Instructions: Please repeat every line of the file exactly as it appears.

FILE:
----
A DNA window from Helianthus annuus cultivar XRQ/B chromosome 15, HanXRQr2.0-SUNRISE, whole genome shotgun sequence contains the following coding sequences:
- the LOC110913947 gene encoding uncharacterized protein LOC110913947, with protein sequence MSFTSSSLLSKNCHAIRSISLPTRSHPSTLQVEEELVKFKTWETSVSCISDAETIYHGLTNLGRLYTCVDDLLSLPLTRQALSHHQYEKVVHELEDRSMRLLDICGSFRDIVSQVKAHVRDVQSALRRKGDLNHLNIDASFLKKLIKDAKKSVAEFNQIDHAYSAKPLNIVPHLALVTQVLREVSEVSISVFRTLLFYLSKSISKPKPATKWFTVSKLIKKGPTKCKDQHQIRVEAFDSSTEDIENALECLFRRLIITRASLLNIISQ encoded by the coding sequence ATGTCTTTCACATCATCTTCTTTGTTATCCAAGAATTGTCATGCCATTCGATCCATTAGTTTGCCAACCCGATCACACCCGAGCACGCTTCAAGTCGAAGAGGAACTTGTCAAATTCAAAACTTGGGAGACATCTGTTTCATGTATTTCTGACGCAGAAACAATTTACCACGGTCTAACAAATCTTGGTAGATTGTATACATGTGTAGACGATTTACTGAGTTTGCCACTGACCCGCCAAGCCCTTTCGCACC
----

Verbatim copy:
A DNA window from Helianthus annuus cultivar XRQ/B chromosome 15, HanXRQr2.0-SUNRISE, whole genome shotgun sequence contains the following coding sequences:
- the LOC110913947 gene encoding uncharacterized protein LOC110913947, with protein sequence MSFTSSSLLSKNCHAIRSISLPTRSHPSTLQVEEELVKFKTWETSVSCISDAETIYHGLTNLGRLYTCVDDLLSLPLTRQALSHHQYEKVVHELEDRSMRLLDICGSFRDIVSQVKAHVRDVQSALRRKGDLNHLNIDASFLKKLIKDAKKSVAEFNQIDHAYSAKPLNIVPHLALVTQVLREVSEVSISVFRTLLFYLSKSISKPKPATKWFTVSKLIKKGPTKCKDQHQIRVEAFDSSTEDIENALECLFRRLIITRASLLNIISQ encoded by the coding sequence ATGTCTTTCACATCATCTTCTTTGTTATCCAAGAATTGTCATGCCATTCGATCCATTAGTTTGCCAACCCGATCACACCCGAGCACGCTTCAAGTCGAAGAGGAACTTGTCAAATTCAAAACTTGGGAGACATCTGTTTCATGTATTTCTGACGCAGAAACAATTTACCACGGTCTAACAAATCTTGGTAGATTGTATACATGTGTAGACGATTTACTGAGTTTGCCACTGACCCGCCAAGCCCTTTCGCACC